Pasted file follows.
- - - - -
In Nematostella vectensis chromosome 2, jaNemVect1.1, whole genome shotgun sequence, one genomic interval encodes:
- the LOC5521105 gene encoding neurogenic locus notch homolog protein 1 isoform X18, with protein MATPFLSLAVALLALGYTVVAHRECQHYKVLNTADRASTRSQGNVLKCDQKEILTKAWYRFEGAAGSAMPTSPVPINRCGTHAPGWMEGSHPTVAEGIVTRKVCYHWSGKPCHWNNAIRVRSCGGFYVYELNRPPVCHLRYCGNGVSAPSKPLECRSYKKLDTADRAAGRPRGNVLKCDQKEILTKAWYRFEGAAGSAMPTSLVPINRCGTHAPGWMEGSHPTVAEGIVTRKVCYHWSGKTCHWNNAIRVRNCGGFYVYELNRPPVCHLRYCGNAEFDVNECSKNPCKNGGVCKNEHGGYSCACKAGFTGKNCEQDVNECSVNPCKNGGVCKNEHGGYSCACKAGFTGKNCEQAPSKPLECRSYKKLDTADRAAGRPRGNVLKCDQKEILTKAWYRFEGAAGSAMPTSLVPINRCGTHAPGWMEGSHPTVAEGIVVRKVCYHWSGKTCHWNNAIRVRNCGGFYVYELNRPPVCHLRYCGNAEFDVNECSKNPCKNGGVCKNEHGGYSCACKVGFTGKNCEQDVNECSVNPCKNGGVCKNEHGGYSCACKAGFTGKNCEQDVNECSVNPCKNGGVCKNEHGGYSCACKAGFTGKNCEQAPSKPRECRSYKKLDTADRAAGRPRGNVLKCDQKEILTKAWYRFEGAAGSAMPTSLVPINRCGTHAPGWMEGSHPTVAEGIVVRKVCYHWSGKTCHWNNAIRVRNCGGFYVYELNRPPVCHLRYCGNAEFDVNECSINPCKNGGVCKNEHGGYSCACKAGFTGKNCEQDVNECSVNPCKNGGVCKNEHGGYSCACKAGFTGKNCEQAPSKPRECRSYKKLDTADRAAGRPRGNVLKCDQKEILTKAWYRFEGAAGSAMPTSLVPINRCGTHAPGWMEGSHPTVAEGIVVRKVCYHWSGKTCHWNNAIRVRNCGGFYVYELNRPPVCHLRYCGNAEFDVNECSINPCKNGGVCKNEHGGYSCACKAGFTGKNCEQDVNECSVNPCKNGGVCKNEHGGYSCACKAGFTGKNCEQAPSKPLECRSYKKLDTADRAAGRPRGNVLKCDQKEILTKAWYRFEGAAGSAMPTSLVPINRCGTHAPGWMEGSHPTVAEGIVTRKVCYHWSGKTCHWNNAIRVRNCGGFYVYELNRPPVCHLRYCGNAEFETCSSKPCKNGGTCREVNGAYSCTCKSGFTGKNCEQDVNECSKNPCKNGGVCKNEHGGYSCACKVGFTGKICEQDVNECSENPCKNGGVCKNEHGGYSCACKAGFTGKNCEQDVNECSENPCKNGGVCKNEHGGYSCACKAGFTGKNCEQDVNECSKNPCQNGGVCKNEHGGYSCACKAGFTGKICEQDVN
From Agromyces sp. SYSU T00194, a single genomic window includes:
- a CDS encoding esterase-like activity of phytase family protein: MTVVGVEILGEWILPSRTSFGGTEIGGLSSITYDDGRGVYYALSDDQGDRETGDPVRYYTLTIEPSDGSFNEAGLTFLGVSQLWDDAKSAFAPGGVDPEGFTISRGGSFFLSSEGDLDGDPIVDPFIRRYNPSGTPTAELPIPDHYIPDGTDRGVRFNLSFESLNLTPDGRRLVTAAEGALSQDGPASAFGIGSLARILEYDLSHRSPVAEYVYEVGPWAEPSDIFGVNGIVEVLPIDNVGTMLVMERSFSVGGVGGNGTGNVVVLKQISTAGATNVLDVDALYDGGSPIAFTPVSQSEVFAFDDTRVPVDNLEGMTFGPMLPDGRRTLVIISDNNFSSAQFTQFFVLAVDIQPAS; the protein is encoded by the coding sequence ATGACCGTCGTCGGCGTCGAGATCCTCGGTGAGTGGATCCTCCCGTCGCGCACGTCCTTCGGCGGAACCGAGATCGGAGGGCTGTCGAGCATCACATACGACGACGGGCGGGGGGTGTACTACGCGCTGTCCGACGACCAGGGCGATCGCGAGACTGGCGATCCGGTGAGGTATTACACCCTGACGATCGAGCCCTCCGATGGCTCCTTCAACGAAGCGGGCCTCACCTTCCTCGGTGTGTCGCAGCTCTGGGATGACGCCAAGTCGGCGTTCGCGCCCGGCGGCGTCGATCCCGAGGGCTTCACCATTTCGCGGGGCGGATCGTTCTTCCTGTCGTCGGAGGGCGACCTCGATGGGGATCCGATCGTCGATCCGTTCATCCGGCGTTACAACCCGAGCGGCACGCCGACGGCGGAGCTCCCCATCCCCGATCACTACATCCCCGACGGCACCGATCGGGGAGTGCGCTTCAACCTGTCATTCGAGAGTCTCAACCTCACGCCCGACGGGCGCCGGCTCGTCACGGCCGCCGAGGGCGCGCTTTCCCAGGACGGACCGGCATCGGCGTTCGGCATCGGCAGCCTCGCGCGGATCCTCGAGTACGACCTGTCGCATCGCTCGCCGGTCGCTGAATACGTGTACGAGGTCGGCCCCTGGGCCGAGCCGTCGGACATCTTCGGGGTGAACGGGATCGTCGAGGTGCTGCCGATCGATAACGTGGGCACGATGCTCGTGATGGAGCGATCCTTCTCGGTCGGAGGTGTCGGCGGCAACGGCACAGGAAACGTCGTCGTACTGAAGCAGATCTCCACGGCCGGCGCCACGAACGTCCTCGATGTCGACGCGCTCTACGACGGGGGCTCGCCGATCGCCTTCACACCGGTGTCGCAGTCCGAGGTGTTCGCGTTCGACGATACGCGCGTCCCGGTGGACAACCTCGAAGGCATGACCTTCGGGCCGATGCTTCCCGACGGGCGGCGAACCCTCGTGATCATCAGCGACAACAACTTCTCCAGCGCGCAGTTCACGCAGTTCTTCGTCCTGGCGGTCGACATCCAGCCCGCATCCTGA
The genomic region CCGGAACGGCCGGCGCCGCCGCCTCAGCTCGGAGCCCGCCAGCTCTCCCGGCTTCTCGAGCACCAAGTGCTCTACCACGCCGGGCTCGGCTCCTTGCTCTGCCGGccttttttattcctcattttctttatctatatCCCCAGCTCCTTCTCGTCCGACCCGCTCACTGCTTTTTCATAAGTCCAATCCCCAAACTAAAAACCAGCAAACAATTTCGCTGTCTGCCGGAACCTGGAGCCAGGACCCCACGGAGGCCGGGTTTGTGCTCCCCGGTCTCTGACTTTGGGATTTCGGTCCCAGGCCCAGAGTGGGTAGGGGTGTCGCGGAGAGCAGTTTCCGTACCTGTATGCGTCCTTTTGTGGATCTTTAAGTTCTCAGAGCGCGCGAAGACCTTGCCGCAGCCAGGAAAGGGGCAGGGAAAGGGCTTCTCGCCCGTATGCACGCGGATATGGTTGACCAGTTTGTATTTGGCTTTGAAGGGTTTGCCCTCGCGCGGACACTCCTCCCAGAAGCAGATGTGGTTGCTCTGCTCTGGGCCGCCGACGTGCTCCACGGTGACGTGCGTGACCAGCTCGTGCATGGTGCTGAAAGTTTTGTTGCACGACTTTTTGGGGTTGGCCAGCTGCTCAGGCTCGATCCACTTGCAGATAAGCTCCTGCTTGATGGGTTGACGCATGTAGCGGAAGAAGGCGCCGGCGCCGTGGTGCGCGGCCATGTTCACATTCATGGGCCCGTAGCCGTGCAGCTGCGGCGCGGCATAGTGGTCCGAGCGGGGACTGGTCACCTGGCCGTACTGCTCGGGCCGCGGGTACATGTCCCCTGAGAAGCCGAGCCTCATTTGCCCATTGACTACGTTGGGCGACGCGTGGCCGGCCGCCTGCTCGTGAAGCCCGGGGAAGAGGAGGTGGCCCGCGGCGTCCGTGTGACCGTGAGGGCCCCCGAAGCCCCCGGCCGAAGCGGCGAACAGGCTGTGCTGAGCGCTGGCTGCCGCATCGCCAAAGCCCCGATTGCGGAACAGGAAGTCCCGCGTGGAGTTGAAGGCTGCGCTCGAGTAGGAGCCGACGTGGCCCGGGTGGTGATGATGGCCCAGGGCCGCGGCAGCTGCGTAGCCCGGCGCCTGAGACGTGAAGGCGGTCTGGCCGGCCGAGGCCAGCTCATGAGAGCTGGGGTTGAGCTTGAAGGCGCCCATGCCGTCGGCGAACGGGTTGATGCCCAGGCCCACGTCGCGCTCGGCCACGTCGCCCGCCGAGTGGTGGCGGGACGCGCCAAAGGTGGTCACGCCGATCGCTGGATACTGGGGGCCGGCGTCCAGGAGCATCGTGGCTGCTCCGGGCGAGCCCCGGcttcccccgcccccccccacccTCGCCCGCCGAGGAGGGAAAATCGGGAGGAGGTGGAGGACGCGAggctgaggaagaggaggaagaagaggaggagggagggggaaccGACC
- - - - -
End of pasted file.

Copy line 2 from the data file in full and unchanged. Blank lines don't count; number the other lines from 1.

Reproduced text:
- the LOC5521105 gene encoding neurogenic locus notch homolog protein 1 isoform X18, with protein MATPFLSLAVALLALGYTVVAHRECQHYKVLNTADRASTRSQGNVLKCDQKEILTKAWYRFEGAAGSAMPTSPVPINRCGTHAPGWMEGSHPTVAEGIVTRKVCYHWSGKPCHWNNAIRVRSCGGFYVYELNRPPVCHLRYCGNGVSAPSKPLECRSYKKLDTADRAAGRPRGNVLKCDQKEILTKAWYRFEGAAGSAMPTSLVPINRCGTHAPGWMEGSHPTVAEGIVTRKVCYHWSGKTCHWNNAIRVRNCGGFYVYELNRPPVCHLRYCGNAEFDVNECSKNPCKNGGVCKNEHGGYSCACKAGFTGKNCEQDVNECSVNPCKNGGVCKNEHGGYSCACKAGFTGKNCEQAPSKPLECRSYKKLDTADRAAGRPRGNVLKCDQKEILTKAWYRFEGAAGSAMPTSLVPINRCGTHAPGWMEGSHPTVAEGIVVRKVCYHWSGKTCHWNNAIRVRNCGGFYVYELNRPPVCHLRYCGNAEFDVNECSKNPCKNGGVCKNEHGGYSCACKVGFTGKNCEQDVNECSVNPCKNGGVCKNEHGGYSCACKAGFTGKNCEQDVNECSVNPCKNGGVCKNEHGGYSCACKAGFTGKNCEQAPSKPRECRSYKKLDTADRAAGRPRGNVLKCDQKEILTKAWYRFEGAAGSAMPTSLVPINRCGTHAPGWMEGSHPTVAEGIVVRKVCYHWSGKTCHWNNAIRVRNCGGFYVYELNRPPVCHLRYCGNAEFDVNECSINPCKNGGVCKNEHGGYSCACKAGFTGKNCEQDVNECSVNPCKNGGVCKNEHGGYSCACKAGFTGKNCEQAPSKPRECRSYKKLDTADRAAGRPRGNVLKCDQKEILTKAWYRFEGAAGSAMPTSLVPINRCGTHAPGWMEGSHPTVAEGIVVRKVCYHWSGKTCHWNNAIRVRNCGGFYVYELNRPPVCHLRYCGNAEFDVNECSINPCKNGGVCKNEHGGYSCACKAGFTGKNCEQDVNECSVNPCKNGGVCKNEHGGYSCACKAGFTGKNCEQAPSKPLECRSYKKLDTADRAAGRPRGNVLKCDQKEILTKAWYRFEGAAGSAMPTSLVPINRCGTHAPGWMEGSHPTVAEGIVTRKVCYHWSGKTCHWNNAIRVRNCGGFYVYELNRPPVCHLRYCGNAEFETCSSKPCKNGGTCREVNGAYSCTCKSGFTGKNCEQDVNECSKNPCKNGGVCKNEHGGYSCACKVGFTGKICEQDVNECSENPCKNGGVCKNEHGGYSCACKAGFTGKNCEQDVNECSENPCKNGGVCKNEHGGYSCACKAGFTGKNCEQDVNECSKNPCQNGGVCKNEHGGYSCACKAGFTGKICEQDVN